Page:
Saturday, 4 February 2017

A Travellers Guide to South African Customs

Entering a country and you know you have to pass through customs control, where they can question you and search through you baggage for dutiable, restricted or prohibited goods, can be a stressful situation.  This article will help you to know the laws of South African customs to make your arrival and/or departure from South Africa easier and to guide you to move goods in and out of the country.

The following goods can be brought into South Africa wihtout paying customs duty or value added tax (VAT) and people under the age of 18 can claim this duty-free allowance on consumable goods, excepts alcohol and tobacco products, as long as these items are for their personal use.

Consumable goods in accompanied baggage:

·         Up to 200 cigarettes per person

·         Up to 20 cigars per person

·         Up to 250g cigarette or pipe tobacco per person

·         Up to 50ml perfume per person or 250 m eau de toilette per person

·         Up to 2 litres of wine per person

·         Up to 1 litre of spirits and other alcoholic beverages per person

Medicines:

One month’s supply of pharmaceutical drugs or medicines are allowed for your personal use but any extra or other pharmaceutical drugs or medicines must be declared and accompanied by a certified precription from a registered physician.

Personal effects, sport and recreational equipment:

Personal sport and recreational equipment can be brought with you to use during your visit in South Africa as accompanied or unaccompanied baggage.

Handmade articles for commercial purposes:

A total of 25 kilograms of handmade articles such as leather, wood, plastic, or glass are allowed for travellers from Southern African Customs Union (SACU) or Southern African Development Community (SADC) member states.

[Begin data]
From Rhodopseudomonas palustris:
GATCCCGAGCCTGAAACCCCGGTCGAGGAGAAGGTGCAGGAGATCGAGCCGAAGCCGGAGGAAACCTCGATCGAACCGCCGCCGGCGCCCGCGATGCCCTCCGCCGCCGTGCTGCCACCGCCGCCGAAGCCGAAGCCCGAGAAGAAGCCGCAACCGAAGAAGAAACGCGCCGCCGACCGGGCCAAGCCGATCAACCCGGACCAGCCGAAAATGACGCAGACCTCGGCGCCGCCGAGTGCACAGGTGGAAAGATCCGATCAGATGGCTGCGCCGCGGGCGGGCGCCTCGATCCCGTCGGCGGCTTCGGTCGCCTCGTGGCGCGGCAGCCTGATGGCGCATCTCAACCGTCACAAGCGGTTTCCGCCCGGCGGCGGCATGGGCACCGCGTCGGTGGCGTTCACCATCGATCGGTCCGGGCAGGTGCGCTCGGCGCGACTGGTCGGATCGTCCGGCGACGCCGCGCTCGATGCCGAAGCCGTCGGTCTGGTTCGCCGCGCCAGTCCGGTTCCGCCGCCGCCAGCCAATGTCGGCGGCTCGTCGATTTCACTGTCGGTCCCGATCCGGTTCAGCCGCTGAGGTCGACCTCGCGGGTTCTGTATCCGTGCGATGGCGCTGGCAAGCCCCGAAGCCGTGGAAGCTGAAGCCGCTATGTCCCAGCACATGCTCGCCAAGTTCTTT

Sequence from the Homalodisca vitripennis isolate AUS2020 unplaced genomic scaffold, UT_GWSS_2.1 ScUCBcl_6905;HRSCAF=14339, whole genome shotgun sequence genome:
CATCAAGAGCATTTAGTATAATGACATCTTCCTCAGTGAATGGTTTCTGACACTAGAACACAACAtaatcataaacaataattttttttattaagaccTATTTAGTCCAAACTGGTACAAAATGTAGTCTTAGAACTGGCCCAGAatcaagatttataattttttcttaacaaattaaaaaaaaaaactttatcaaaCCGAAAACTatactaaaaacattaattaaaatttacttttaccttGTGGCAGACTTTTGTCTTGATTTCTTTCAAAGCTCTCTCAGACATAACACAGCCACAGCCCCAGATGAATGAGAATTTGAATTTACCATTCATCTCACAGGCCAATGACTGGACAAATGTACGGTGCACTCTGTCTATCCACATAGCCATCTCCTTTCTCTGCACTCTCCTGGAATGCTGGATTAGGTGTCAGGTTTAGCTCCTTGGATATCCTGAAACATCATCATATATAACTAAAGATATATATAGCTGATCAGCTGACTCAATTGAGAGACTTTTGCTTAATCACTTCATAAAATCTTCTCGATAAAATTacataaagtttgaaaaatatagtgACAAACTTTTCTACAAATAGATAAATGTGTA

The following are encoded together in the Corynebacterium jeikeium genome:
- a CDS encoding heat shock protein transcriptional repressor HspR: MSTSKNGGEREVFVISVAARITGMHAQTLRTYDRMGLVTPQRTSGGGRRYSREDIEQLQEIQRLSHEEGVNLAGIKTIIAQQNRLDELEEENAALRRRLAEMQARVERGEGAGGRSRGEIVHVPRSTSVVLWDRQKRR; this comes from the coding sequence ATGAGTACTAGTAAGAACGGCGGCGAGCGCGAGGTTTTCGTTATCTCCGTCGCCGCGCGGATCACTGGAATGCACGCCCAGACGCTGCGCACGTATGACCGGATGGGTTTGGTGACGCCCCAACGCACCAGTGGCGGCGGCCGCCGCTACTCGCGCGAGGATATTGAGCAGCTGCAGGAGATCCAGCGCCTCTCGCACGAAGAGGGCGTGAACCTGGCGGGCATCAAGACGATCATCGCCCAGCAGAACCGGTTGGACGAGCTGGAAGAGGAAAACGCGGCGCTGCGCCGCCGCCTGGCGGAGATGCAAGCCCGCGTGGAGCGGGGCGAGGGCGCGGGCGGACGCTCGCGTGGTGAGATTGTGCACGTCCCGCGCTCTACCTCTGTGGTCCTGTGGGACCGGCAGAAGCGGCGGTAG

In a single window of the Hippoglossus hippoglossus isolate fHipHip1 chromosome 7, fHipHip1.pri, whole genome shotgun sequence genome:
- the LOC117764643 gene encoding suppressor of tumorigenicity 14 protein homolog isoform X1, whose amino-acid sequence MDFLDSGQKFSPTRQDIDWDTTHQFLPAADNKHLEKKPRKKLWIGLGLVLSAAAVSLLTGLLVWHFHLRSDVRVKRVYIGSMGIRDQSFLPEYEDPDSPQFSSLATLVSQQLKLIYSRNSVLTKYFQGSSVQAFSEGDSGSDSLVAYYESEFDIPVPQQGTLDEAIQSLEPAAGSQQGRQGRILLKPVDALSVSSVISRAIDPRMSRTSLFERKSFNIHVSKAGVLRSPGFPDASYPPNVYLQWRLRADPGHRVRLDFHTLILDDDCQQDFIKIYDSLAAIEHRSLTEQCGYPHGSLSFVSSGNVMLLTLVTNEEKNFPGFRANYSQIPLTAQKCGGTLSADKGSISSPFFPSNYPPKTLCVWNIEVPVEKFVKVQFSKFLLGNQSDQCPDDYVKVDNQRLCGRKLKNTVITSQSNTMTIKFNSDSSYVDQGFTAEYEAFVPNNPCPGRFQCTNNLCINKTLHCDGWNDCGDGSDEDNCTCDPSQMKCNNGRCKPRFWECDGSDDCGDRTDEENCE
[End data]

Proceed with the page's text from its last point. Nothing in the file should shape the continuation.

Additional goods:

A total value of R5000, or R25 000 in new or used goods are allowed if you are arriving from Botswana, Lesotho, Namibia or Swaziland in accompanied baggage in addition to the personal effects and consumables duty-free allowances.

 

If you have reached and exceeded the limits as mentioned above, everything else you brought into South Africa will be subject to the payment of customs duty and value added tax (VAT), even goods that was bought duty-free. If you have goods of up to R20 000 in value you can pay customs duty at a flat rate of 20% and if you pay this flat rate you are also exempt from paying VAT. If you are over the additional R20 000 limit, or do not make use of the flat rate option, each individual item that you are carrying will be assessed for duty and you will pay that on each individual item as well as an additional 14% VAT.

The following good do not qualify for the flat-rate assesment:

·         Firearms.

·         Consumable goods that are more that the quantities that was discussed above.

·         Goods for commercial purposes.

·         Goods carried on behalf of other people.  These goods may require an import permit and they are subject to duty and taxes.

The following goods are restricted and may only enter South Africa with the necessary permits and mut be declared on arrival.  These goods includes any firearms as well as the following:

Currency

Anything more than R25 000 in South African bank notes or $10 000.

Endangered plants and animals:

Any articles that was made from species of plants or animals that are listed as endangered.

Food, plants, animals and biological goods:

Any plants and plant products as well as animals, birds, poultry or any products thereof.

Medicines:

As mentioned above, you are allowed one month’s supply of medicines for personal use, but you must have a certified prescription or letter from a registered physician and it needs to be declared.

To avoid any problems you must make sure that you always declare all or the goods you have in your possession and have receipts for the goods that you have purchases, even those bought duty-free. Always remember that if you do not declare your goods, or if you under-declare or produce false receipts or invoices it can lead to seizure of all your goods as well as fines of up to three times the value of your goods and in some cases even criminal prosecution.

www.brandsouthafrica.com.

 

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